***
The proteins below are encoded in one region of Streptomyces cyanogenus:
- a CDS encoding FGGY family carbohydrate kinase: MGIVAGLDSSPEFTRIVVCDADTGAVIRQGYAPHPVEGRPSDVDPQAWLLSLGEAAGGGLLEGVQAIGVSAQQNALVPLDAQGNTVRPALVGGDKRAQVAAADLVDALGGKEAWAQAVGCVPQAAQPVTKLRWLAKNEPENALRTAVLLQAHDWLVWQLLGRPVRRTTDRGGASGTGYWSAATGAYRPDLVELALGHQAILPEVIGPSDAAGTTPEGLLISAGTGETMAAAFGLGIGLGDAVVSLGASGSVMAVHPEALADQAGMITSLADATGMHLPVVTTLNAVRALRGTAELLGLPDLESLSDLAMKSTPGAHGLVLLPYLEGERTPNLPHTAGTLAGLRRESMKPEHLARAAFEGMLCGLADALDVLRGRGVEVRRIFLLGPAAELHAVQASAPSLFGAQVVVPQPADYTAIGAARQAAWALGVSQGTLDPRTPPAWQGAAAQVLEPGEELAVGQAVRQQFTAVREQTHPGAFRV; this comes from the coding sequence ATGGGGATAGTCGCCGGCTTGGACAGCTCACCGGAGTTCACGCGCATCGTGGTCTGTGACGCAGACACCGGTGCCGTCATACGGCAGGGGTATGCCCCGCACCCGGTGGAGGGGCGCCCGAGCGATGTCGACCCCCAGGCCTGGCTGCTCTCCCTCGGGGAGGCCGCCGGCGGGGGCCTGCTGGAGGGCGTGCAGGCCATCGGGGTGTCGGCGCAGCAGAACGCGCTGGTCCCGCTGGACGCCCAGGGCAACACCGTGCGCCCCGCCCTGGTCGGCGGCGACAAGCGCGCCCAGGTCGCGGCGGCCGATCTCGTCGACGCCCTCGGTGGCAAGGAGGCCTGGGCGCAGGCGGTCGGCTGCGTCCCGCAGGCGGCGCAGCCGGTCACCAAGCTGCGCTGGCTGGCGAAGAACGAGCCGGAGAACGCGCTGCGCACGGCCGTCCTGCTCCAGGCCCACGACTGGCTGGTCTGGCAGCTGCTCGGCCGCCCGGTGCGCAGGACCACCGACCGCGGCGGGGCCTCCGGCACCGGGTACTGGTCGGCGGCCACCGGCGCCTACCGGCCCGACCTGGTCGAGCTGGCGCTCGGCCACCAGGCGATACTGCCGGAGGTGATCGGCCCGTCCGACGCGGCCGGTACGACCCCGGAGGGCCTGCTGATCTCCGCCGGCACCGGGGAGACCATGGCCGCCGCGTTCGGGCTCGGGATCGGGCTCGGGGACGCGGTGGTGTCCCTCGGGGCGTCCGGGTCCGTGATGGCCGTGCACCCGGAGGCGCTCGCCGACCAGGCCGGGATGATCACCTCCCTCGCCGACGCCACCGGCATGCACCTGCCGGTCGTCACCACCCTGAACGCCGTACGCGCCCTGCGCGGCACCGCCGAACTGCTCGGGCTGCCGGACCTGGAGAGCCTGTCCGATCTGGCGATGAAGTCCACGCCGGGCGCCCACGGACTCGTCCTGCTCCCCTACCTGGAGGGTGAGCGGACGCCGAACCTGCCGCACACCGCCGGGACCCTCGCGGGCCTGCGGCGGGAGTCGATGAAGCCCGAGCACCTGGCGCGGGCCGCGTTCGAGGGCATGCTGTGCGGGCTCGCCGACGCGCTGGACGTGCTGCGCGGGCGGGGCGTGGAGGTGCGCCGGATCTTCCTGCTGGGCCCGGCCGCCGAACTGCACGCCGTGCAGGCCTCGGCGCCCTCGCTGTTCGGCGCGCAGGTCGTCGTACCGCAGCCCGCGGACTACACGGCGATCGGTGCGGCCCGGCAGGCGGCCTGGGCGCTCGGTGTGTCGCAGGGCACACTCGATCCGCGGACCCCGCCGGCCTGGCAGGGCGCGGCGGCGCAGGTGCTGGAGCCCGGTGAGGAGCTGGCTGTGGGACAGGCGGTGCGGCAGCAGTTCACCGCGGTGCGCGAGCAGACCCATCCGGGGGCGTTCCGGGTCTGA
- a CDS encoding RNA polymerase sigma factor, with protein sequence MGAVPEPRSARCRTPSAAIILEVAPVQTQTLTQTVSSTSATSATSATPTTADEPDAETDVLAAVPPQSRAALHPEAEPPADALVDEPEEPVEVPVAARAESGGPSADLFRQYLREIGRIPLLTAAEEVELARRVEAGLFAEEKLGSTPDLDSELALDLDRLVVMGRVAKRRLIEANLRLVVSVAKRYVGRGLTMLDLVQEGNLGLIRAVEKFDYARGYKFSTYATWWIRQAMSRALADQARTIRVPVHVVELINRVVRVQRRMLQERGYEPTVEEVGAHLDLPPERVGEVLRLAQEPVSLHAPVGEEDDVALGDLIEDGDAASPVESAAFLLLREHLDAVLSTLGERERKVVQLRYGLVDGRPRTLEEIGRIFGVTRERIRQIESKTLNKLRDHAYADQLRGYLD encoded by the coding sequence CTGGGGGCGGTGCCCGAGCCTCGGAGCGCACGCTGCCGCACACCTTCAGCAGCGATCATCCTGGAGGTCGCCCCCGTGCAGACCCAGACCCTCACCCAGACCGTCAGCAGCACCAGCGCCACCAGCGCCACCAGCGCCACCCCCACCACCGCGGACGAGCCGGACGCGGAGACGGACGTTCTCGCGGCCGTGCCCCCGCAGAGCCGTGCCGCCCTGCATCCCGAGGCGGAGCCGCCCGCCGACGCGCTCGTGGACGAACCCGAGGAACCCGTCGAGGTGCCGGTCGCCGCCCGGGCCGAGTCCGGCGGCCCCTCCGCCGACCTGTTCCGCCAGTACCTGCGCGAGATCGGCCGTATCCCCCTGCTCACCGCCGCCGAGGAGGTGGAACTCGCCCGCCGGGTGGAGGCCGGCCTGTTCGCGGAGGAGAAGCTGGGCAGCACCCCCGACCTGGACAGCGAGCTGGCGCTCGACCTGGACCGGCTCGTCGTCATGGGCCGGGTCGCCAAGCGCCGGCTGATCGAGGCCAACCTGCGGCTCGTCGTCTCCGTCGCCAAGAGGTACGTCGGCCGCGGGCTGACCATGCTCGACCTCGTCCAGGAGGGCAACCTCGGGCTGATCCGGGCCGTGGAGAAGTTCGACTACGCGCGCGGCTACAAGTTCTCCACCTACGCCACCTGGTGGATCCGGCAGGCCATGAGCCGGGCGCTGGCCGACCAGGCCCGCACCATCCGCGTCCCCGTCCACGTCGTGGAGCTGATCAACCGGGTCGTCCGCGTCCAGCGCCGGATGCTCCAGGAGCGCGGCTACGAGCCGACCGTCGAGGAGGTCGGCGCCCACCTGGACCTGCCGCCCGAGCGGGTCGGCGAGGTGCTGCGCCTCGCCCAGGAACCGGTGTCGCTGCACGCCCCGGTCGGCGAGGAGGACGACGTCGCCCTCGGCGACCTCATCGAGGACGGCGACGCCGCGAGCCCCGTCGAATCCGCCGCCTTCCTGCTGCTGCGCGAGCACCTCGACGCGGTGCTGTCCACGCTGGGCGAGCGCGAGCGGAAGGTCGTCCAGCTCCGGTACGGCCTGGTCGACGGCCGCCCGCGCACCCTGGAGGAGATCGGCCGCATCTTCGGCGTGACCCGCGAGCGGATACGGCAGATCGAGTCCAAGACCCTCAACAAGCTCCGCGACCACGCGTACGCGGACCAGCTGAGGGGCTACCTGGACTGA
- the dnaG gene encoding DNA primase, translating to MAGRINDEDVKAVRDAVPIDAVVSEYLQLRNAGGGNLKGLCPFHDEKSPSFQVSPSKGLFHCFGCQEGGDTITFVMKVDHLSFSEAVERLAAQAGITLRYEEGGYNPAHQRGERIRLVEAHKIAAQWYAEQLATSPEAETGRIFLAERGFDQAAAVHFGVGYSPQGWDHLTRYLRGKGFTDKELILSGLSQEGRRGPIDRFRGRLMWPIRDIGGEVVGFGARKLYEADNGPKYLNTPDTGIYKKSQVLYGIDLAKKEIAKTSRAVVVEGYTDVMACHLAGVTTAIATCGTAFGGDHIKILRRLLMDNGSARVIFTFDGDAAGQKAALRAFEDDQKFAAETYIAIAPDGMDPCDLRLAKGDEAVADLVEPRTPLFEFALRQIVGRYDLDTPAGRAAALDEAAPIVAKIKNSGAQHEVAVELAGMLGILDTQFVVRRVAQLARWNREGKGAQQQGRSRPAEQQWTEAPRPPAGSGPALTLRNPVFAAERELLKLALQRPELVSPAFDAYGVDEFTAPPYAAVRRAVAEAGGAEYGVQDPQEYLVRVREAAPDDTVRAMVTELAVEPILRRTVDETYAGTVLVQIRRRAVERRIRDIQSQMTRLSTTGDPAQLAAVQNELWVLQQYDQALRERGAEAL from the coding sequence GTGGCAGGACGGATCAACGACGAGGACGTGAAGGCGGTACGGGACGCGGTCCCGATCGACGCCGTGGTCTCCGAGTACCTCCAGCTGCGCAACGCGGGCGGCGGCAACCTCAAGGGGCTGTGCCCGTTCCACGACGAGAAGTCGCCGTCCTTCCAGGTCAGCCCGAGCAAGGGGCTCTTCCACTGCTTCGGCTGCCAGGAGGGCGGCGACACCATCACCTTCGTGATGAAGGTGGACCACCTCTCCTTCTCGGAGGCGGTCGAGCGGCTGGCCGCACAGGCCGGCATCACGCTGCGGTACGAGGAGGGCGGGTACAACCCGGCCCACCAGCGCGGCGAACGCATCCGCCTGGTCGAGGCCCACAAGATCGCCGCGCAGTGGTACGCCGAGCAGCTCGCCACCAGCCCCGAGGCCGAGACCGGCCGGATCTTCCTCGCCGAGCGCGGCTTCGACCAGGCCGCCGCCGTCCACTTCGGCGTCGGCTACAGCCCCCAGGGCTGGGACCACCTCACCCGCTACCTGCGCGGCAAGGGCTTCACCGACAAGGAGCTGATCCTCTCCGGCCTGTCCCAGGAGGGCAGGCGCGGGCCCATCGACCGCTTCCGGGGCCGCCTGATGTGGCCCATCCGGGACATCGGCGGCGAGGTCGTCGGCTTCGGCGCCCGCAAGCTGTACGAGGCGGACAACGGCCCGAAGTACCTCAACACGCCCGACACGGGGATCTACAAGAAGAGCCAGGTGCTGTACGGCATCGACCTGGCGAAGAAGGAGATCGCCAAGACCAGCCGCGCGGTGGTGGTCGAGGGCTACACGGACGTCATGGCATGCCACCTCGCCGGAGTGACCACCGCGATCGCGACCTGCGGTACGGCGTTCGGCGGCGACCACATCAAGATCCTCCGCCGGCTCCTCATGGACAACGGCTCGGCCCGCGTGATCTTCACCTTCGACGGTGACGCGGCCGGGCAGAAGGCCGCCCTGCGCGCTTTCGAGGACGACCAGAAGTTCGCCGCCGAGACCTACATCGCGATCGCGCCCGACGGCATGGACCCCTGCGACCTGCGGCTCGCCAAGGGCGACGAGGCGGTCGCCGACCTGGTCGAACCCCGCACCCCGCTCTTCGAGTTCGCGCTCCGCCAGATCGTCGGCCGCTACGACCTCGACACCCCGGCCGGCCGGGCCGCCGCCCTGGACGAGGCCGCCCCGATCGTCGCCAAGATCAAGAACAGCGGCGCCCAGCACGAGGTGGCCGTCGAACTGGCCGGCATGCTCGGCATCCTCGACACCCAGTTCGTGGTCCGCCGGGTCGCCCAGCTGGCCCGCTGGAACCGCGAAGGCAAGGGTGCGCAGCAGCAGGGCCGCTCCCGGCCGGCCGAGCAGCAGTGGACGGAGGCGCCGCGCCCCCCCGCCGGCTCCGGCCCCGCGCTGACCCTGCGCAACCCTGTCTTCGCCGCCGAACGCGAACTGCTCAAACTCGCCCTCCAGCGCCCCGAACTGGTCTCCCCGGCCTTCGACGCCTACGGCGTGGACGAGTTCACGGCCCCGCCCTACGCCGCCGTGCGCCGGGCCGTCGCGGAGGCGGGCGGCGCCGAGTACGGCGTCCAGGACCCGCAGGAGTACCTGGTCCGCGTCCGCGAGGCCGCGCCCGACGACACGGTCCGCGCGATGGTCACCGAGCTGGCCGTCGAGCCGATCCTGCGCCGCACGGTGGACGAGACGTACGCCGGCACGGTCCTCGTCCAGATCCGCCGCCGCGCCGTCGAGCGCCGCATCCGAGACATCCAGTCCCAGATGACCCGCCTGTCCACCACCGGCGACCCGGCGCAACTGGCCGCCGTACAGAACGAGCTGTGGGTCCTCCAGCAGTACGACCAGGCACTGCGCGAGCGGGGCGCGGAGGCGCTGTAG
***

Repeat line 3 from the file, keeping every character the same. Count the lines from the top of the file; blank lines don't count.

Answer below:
- a CDS encoding RNA polymerase sigma factor, with protein sequence MGAVPEPRSARCRTPSAAIILEVAPVQTQTLTQTVSSTSATSATSATPTTADEPDAETDVLAAVPPQSRAALHPEAEPPADALVDEPEEPVEVPVAARAESGGPSADLFRQYLREIGRIPLLTAAEEVELARRVEAGLFAEEKLGSTPDLDSELALDLDRLVVMGRVAKRRLIEANLRLVVSVAKRYVGRGLTMLDLVQEGNLGLIRAVEKFDYARGYKFSTYATWWIRQAMSRALADQARTIRVPVHVVELINRVVRVQRRMLQERGYEPTVEEVGAHLDLPPERVGEVLRLAQEPVSLHAPVGEEDDVALGDLIEDGDAASPVESAAFLLLREHLDAVLSTLGERERKVVQLRYGLVDGRPRTLEEIGRIFGVTRERIRQIESKTLNKLRDHAYADQLRGYLD encoded by the coding sequence CTGGGGGCGGTGCCCGAGCCTCGGAGCGCACGCTGCCGCACACCTTCAGCAGCGATCATCCTGGAGGTCGCCCCCGTGCAGACCCAGACCCTCACCCAGACCGTCAGCAGCACCAGCGCCACCAGCGCCACCAGCGCCACCCCCACCACCGCGGACGAGCCGGACGCGGAGACGGACGTTCTCGCGGCCGTGCCCCCGCAGAGCCGTGCCGCCCTGCATCCCGAGGCGGAGCCGCCCGCCGACGCGCTCGTGGACGAACCCGAGGAACCCGTCGAGGTGCCGGTCGCCGCCCGGGCCGAGTCCGGCGGCCCCTCCGCCGACCTGTTCCGCCAGTACCTGCGCGAGATCGGCCGTATCCCCCTGCTCACCGCCGCCGAGGAGGTGGAACTCGCCCGCCGGGTGGAGGCCGGCCTGTTCGCGGAGGAGAAGCTGGGCAGCACCCCCGACCTGGACAGCGAGCTGGCGCTCGACCTGGACCGGCTCGTCGTCATGGGCCGGGTCGCCAAGCGCCGGCTGATCGAGGCCAACCTGCGGCTCGTCGTCTCCGTCGCCAAGAGGTACGTCGGCCGCGGGCTGACCATGCTCGACCTCGTCCAGGAGGGCAACCTCGGGCTGATCCGGGCCGTGGAGAAGTTCGACTACGCGCGCGGCTACAAGTTCTCCACCTACGCCACCTGGTGGATCCGGCAGGCCATGAGCCGGGCGCTGGCCGACCAGGCCCGCACCATCCGCGTCCCCGTCCACGTCGTGGAGCTGATCAACCGGGTCGTCCGCGTCCAGCGCCGGATGCTCCAGGAGCGCGGCTACGAGCCGACCGTCGAGGAGGTCGGCGCCCACCTGGACCTGCCGCCCGAGCGGGTCGGCGAGGTGCTGCGCCTCGCCCAGGAACCGGTGTCGCTGCACGCCCCGGTCGGCGAGGAGGACGACGTCGCCCTCGGCGACCTCATCGAGGACGGCGACGCCGCGAGCCCCGTCGAATCCGCCGCCTTCCTGCTGCTGCGCGAGCACCTCGACGCGGTGCTGTCCACGCTGGGCGAGCGCGAGCGGAAGGTCGTCCAGCTCCGGTACGGCCTGGTCGACGGCCGCCCGCGCACCCTGGAGGAGATCGGCCGCATCTTCGGCGTGACCCGCGAGCGGATACGGCAGATCGAGTCCAAGACCCTCAACAAGCTCCGCGACCACGCGTACGCGGACCAGCTGAGGGGCTACCTGGACTGA